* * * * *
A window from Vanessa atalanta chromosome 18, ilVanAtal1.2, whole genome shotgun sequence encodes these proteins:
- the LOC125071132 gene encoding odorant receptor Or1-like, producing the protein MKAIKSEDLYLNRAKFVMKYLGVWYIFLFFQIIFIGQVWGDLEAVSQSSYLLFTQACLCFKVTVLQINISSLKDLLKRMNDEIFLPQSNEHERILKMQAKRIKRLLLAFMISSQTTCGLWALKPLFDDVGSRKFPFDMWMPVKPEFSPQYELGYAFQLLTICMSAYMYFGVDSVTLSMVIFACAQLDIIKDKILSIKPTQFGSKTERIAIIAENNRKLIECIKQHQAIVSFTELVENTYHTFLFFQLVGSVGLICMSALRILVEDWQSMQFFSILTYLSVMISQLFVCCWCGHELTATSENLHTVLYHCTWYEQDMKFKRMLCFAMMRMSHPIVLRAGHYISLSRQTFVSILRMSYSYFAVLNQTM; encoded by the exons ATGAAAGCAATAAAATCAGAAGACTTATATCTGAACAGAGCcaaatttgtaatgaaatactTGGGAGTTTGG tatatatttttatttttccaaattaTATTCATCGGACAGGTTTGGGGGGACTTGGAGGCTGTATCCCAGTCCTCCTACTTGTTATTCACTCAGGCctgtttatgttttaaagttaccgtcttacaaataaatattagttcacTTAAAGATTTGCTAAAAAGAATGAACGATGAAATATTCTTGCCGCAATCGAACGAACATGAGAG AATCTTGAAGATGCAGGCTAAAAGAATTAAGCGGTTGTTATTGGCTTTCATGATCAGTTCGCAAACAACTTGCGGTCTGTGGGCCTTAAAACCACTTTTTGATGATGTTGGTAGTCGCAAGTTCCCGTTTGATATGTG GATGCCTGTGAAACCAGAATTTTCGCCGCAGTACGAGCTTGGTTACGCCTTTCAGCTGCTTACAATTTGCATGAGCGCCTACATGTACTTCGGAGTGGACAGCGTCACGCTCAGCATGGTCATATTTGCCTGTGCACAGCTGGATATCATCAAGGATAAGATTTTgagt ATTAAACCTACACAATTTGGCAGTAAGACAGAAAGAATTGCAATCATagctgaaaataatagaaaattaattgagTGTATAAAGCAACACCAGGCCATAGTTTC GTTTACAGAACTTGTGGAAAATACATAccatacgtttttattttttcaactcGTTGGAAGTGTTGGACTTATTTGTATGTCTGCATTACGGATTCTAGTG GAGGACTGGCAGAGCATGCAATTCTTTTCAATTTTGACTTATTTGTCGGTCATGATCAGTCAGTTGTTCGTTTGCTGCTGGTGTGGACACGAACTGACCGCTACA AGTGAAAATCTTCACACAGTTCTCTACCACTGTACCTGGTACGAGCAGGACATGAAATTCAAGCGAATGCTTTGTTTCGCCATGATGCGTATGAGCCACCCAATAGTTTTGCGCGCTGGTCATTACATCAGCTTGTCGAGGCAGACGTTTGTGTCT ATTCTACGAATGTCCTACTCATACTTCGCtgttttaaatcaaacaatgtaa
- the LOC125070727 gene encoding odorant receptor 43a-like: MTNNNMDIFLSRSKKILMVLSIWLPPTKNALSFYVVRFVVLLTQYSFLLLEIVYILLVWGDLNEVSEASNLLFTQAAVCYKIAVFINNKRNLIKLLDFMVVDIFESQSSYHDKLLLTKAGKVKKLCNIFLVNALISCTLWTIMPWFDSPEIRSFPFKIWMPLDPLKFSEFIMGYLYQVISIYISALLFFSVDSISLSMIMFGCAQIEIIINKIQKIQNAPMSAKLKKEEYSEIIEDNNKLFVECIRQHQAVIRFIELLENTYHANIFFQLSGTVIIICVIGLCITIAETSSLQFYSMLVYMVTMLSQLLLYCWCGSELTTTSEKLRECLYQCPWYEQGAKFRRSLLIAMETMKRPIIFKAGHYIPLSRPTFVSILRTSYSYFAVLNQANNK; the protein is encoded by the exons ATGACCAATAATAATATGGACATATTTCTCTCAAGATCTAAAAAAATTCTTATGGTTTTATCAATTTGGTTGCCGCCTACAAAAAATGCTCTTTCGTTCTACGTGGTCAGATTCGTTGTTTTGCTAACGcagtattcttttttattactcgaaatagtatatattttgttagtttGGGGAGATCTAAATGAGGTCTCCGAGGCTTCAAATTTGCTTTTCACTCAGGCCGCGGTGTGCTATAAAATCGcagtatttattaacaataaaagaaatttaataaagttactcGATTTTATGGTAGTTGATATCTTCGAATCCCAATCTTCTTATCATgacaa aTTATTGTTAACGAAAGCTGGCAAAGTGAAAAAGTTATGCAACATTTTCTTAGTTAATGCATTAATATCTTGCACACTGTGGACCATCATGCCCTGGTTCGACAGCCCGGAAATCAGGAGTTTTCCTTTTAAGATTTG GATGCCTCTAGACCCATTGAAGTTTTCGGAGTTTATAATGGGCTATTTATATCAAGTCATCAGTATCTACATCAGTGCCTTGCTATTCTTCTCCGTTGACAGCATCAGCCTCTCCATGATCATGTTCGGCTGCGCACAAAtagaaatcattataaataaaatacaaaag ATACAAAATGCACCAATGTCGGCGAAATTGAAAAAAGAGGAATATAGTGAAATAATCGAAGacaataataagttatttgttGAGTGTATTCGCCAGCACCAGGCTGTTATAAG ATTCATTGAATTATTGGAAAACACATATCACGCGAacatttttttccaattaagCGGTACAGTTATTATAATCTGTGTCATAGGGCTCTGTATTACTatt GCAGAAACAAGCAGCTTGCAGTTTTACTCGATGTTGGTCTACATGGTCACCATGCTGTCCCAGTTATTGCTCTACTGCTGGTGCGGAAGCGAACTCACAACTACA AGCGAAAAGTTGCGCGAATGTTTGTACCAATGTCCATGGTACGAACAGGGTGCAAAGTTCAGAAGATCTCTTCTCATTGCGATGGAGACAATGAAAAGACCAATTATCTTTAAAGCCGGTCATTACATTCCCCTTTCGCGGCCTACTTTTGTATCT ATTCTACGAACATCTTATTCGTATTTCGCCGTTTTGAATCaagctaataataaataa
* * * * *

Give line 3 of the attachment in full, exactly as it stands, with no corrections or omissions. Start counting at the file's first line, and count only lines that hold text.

- the LOC125070727 gene encoding odorant receptor 43a-like: MTNNNMDIFLSRSKKILMVLSIWLPPTKNALSFYVVRFVVLLTQYSFLLLEIVYILLVWGDLNEVSEASNLLFTQAAVCYKIAVFINNKRNLIKLLDFMVVDIFESQSSYHDKLLLTKAGKVKKLCNIFLVNALISCTLWTIMPWFDSPEIRSFPFKIWMPLDPLKFSEFIMGYLYQVISIYISALLFFSVDSISLSMIMFGCAQIEIIINKIQKIQNAPMSAKLKKEEYSEIIEDNNKLFVECIRQHQAVIRFIELLENTYHANIFFQLSGTVIIICVIGLCITIAETSSLQFYSMLVYMVTMLSQLLLYCWCGSELTTTSEKLRECLYQCPWYEQGAKFRRSLLIAMETMKRPIIFKAGHYIPLSRPTFVSILRTSYSYFAVLNQANNK; the protein is encoded by the exons ATGACCAATAATAATATGGACATATTTCTCTCAAGATCTAAAAAAATTCTTATGGTTTTATCAATTTGGTTGCCGCCTACAAAAAATGCTCTTTCGTTCTACGTGGTCAGATTCGTTGTTTTGCTAACGcagtattcttttttattactcgaaatagtatatattttgttagtttGGGGAGATCTAAATGAGGTCTCCGAGGCTTCAAATTTGCTTTTCACTCAGGCCGCGGTGTGCTATAAAATCGcagtatttattaacaataaaagaaatttaataaagttactcGATTTTATGGTAGTTGATATCTTCGAATCCCAATCTTCTTATCATgacaa aTTATTGTTAACGAAAGCTGGCAAAGTGAAAAAGTTATGCAACATTTTCTTAGTTAATGCATTAATATCTTGCACACTGTGGACCATCATGCCCTGGTTCGACAGCCCGGAAATCAGGAGTTTTCCTTTTAAGATTTG GATGCCTCTAGACCCATTGAAGTTTTCGGAGTTTATAATGGGCTATTTATATCAAGTCATCAGTATCTACATCAGTGCCTTGCTATTCTTCTCCGTTGACAGCATCAGCCTCTCCATGATCATGTTCGGCTGCGCACAAAtagaaatcattataaataaaatacaaaag ATACAAAATGCACCAATGTCGGCGAAATTGAAAAAAGAGGAATATAGTGAAATAATCGAAGacaataataagttatttgttGAGTGTATTCGCCAGCACCAGGCTGTTATAAG ATTCATTGAATTATTGGAAAACACATATCACGCGAacatttttttccaattaagCGGTACAGTTATTATAATCTGTGTCATAGGGCTCTGTATTACTatt GCAGAAACAAGCAGCTTGCAGTTTTACTCGATGTTGGTCTACATGGTCACCATGCTGTCCCAGTTATTGCTCTACTGCTGGTGCGGAAGCGAACTCACAACTACA AGCGAAAAGTTGCGCGAATGTTTGTACCAATGTCCATGGTACGAACAGGGTGCAAAGTTCAGAAGATCTCTTCTCATTGCGATGGAGACAATGAAAAGACCAATTATCTTTAAAGCCGGTCATTACATTCCCCTTTCGCGGCCTACTTTTGTATCT ATTCTACGAACATCTTATTCGTATTTCGCCGTTTTGAATCaagctaataataaataa